By Richard Vedder
As one who has been accused of being to the right of Genghis Khan with a severe hangover, the headline on today's blog may seem a bit startling. Herbert Allen, who Forbes Magazine tells us is the 410th richest man in the world, in today's New York Times argues that endowment inequality is huge and growing. That, in turn, disadvantages most American universities and contributes to the costly academic arms race. Hence, let us tax rich universities. Harvard made $7 billion or so last year from its endowments --why not tax them 15 percent of that ($1 billion) and give the proceeds to other, but poorer schools? Allen is an investment banker, a director of prestigious corporations (e.g., Coca Cola), and is a respected name on Wall Street. When the Wall Street establishment starts calling for taxing Harvard, that is news.
Actually, what Allen is proposing is similar to what I suggest as one option in a study I have just completed, but not posted yet, on federal tax policy towards universities. If we are going to give huge tax breaks to wealthy schools, they should use those funds in a way to serve the broader public interest --perhaps by expanding supply (e.g., opening up Harvard West in Arizona, Princeton South in Alabama), or by providing assistance to "less developed universities” similar to the way foreign aid is handed out by prosperous countries to less affluent nations. If, however, they fail to spend the funds appropriately, we should tax them.
The libertarian side of me has some problems with all of this --but it has problems also with taxing kids who inherit the family farm in Iowa upon their parents' death, but then make Meg Whitman exempt from taxation for providing luxury hotels for upper class kids going to Princeton.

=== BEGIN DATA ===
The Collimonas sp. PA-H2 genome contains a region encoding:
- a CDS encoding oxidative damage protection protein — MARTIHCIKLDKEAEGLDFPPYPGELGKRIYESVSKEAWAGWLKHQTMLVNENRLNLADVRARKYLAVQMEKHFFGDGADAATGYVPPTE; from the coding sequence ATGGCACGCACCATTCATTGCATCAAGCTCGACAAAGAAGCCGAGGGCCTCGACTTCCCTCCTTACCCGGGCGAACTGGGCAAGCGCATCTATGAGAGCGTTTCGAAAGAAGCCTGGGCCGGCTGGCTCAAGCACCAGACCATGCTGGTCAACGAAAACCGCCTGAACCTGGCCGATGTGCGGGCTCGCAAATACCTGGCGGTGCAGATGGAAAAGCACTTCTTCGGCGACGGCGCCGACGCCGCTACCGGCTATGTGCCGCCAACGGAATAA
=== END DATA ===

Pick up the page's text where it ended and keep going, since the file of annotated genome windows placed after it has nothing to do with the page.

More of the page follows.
I have proposed an Under Spending Tax—set some threshold spending level based on the fairly long run past investment return of the institution in question (say the last 10 years). Spending below that threshold will be taxed at 15 percent. If Harvard has a 10 year rate of return on investment (excluding endowment growth from new gifts) of, say, 12 percent, set the threshold at, say, 7.5 percent (12 percent minus 3.5 percent for inflation minus an additional 1 percent because of alleged inherent difficulties in reducing college costs). On Harvard's current endowment, that would mean spending about $2.6 billion annually. Harvard in fact spends a little over $1 billion. Impose the under spending tax of 15 percent on the $1.5 billion differential -- about $225 million a year.
Allen, I think, would give this money to poorer universities. My inclination would be to give the money to students—the consumers, not the producers. GIVE IT TO THEM DIRECTLY, not to the financial aid offices of the schools, who then manipulate their own aid so the total aid package is what they want it to be, independent of the student's best interest.
Suppose my under spending tax raises $2.5 billion a year (not implausible, I think). Give one million new $2,500 vouchers to students annually who are: 1) from low to moderate income families, 2) who show good academic promise and 3) who will agree to repay the amount with interest if and when their post-graduate income exceeds by 50 percent the minimum annual earnings of full-time, year round American workers. This creates a redistribution of wealth away from plutocratic universities towards moderate income kids with ambition and academic success, but does it in a way that does not seriously jeopardize the supremacy of the rich schools. It is a politically doable approach --not ideal, but perhaps better than doing nothing.
To be sure, this is a Second Best type solution. Ideally, the government should be getting out of the financing of higher education—period. I think its infusion of funds has corrupted the academy, led to inefficiencies and promoted an arrogance towards the general population that is both astounding and revolting. But as long as tax-exempt private financing is going to continue, let us start to channel funds to students, not institutions, and let us use those funds to promote equality of educational opportunity as well as institutional equality amongst American universities. Just a thought.